The Curmudgeon's Guide to Star Wars

I'm gonna get in trouble for this, but I think my opinions on Star Wars (AKA That Franchise I Never Talk About) are well known by now. While I've liked things in the franchise (Empire, mostly) and its extracanonical material, SW nevertheless stands as the most overrated film property in the history of civilization. Its fandom is truly fanatical, worshiping at the feet of what amounts to maybe one and a half "good" films, spending much of their time apologizing or ignoring 5½ others (I'm counting the animated one I can never remember the title of), never mind the embarrassment of the Christmas special and the all-but-forgotten Ewok TV movies. Look, I get it. When it came out, it blew expectations of what a space opera film could be like, created a whole universe, used ground-breaking special effects, was a lot of fun, and became instantly iconic (in large part because it used iconic tropes).

But frankly, the idea behind it is better than much of its execution. The dialog is poor across the board (when "I have a bad feeling about this" is a "quotable" line...) and George Lucas quickly loses control of the films' tone by the time he reaches Return of the Jedi. His constant and insane tweaking of the original films is objectionable in the extreme, and the prequels are overwrought, overdone, unnecessary, blaring cartoons.

But everyone's talking about Star Wars because, you know, another one's coming down the pike, and I personally think it'll be a good one, taking the road Lucas should have taken (but would have ruined) instead of the needless prequels. But given my grumpy attitude towards Star Wars, how can the SBG cover it, except with snark?

There is no way. Snark enabled. I'm going to do this across several posts, not unlike the way I covered Masters of the Universe (not a dissimilar film), tongue firmly in my cheek. I hope you're entertained by my quibbling. You don't have to agree with any of it. I'm not trying to rob you of anything, and feel free to trash my Trek, Who and Legion fandoms as much as you like. You ready?
The famous fanfare starts after that memorable opening line and the yellow, quickly unreadable scroll begins. I like that it's going to mirror the way the first Imperial ship enters the screen later, but I've always found it awkward to use text in a certain style ("A long time ago...") and then cut to text in a different style. And while, sure, this kind of opening info-dump is part of the adventure serial style Lucas is trying for, and starting us off in medias res, as it were, is bold, it's still a cheap and clunky way to reveal information. Especially in a film that's otherwise so immersive. Point of fact, I never really read this thing. I doesn't seem necessary. I can get all that from actual dialog and visual cues that are in the film.
Ah yes, this famous shot of an Imperial battlewedge will be mirrored at the start of every film. It's now tradition and J.J. Abrams will also have to do it. That's fine. But I do want to remind people of where it came from lest I give Lucas too much credit. He visited the Space 1999 model photography unit on the day it filmed elements for the episode "War Games":
So, props to special effects director Nick Allder here.
Inside the tiny ship the Imperial doorstop is firing at, chaos. And our heroes, "clowns" famously pulled from Kurosawa's The Hidden Fortress (which is awwwwwsome, by the way). C-3P0, in gold, his girlfriend from Fritz Lang's Metropolis (in black and white, of course), and a non-verbal fart machine destined to capture the hearts of everyone and become as synonymous with Star Wars as Spock is with Star Trek. All of them running through 70s white science-fiction corridors, pretty much the standard since 2001: A Space Odyssey. Oops, there goes the Metropolis robot, I guess she went off in the wrong direction and won't be seen for a while. Wait, what's that noise?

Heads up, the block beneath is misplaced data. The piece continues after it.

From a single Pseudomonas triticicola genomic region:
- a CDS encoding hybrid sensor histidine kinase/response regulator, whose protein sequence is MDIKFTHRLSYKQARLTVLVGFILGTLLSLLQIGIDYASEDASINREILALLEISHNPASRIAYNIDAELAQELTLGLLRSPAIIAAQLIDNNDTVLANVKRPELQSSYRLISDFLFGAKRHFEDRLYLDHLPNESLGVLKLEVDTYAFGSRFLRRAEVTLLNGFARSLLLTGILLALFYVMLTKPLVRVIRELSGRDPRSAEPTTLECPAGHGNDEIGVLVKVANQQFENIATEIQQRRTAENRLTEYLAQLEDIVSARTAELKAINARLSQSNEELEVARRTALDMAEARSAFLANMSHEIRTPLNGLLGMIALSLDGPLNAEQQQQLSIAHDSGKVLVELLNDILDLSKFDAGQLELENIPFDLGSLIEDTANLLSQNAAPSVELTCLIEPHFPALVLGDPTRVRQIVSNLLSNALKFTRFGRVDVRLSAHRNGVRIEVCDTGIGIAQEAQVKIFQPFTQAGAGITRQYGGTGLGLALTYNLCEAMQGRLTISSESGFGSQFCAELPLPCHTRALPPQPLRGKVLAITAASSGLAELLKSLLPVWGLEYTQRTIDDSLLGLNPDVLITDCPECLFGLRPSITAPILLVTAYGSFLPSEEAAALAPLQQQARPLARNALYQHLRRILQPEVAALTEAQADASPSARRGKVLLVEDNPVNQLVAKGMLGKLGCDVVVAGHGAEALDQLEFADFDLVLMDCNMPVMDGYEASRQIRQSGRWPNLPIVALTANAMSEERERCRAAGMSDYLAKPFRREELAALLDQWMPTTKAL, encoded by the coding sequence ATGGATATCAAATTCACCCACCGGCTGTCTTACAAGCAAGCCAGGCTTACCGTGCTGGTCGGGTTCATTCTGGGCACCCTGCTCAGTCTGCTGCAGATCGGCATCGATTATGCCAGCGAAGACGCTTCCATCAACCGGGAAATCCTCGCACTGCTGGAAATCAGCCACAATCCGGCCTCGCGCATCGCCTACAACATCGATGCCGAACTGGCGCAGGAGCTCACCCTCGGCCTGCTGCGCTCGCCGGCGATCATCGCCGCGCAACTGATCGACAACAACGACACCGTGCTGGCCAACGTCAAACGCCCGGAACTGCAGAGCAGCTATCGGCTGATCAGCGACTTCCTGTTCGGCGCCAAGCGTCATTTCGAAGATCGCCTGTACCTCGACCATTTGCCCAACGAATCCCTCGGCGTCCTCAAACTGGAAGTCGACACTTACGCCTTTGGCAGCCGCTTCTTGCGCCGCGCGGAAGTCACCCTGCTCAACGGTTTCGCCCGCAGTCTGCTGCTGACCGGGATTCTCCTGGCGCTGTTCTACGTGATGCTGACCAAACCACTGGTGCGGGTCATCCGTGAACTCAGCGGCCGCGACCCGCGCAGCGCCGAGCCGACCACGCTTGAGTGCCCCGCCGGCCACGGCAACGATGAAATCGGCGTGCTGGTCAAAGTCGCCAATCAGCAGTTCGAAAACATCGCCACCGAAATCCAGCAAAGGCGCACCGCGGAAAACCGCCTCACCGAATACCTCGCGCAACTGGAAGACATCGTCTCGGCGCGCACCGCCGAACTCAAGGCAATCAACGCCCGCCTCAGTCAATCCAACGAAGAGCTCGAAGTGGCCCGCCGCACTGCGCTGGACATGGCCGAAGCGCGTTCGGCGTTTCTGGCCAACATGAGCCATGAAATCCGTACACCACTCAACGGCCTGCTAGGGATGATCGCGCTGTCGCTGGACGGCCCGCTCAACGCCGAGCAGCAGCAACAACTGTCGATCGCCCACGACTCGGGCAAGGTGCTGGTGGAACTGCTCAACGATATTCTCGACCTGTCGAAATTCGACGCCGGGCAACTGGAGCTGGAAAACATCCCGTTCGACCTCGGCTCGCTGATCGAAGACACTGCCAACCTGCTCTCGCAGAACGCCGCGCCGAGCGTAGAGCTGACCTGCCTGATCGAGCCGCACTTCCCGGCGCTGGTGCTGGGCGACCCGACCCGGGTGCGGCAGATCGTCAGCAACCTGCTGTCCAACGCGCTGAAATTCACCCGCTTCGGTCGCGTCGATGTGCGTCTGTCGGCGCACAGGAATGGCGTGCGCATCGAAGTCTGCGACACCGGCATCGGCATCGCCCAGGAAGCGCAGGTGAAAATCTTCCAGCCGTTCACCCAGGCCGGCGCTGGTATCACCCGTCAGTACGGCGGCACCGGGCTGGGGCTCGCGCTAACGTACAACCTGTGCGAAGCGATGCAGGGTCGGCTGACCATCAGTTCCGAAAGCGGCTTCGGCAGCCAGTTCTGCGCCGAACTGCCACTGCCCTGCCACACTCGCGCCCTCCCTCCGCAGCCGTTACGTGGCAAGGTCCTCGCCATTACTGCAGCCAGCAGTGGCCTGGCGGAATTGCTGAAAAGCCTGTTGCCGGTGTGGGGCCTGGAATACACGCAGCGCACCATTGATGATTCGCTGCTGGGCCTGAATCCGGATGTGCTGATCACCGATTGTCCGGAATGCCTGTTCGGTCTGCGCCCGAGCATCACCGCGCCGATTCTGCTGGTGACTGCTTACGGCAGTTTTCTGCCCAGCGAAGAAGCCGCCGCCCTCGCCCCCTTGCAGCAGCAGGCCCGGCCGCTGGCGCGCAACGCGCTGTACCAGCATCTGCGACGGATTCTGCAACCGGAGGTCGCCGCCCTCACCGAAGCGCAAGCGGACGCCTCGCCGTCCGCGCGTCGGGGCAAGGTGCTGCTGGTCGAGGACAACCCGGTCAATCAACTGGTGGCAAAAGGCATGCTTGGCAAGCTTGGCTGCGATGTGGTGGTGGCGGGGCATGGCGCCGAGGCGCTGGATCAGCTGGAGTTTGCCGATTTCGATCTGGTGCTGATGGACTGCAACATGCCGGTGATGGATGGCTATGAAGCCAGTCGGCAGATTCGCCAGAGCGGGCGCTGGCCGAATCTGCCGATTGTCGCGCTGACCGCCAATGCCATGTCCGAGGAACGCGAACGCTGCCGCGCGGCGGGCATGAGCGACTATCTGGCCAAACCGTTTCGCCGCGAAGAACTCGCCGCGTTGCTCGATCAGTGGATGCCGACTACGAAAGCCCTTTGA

Okay fine, everyone accepts the sound of lasers and engines in airless space in these movies. I agree. It's a cinematic device that makes it all very exciting. But here, the rebels are hearing noises that couldn't possibly exist. The giant Imperial ship is approaching their position and about to pull them in. There is no tractor beam visual (even in the garishly obvious Special Edition) or trademark sound. But the hull still sounds like it's buckling or as if Stormtroopers are walking around on the roof. So I guess that in that galaxy from a long long time ago, there IS some kind of medium that carries sound in what only looks like airless space. Soon, Stormtroopers bust the door open and there's a massacre, on both sides because neither has much of a strategy.
The droids (not "androids", because that word specifically means "a robot with a human appearance" which is what the "andro" prefix in there relates to, and trash cans do not count) walk/roll ever so SLOWLY in the crossfire and luckily don't get hit. But that's because Stormtroopers cannot hit any of the main cast, or rather, they can, but those laser beams will pass right through the person, as above. OOOPS! So with some directorial hand-waving, the droids make it across to that door where...
...they apparently explode! Ah well, I guess it's over already. Didn't think the franchise would start with a short. It's either that, or it's just a very confusing bit of pyrotechnics.

Huh, I only made it through 6½ minutes of the film and I'm already exhausted. If you don't hate me yet, we'll pick this up next week, okay?

10 comments:

Toby'c said...

For what it worth, the sound issue is brought up in one of the novelisations, explaining that the ships' computers simulate it based on their sensors, for the benefit of the people inside.


Coincidentally, during this week I finally made a start on William Shakespeare's Star Wars.

It is a period of civil war.
The spaceships of the rebels, striking swift
From base unseen, have gain’d a vict’ry o’er
The cruel Galactic Empire, now adrift.
Amidst the battle, rebel spies prevail’d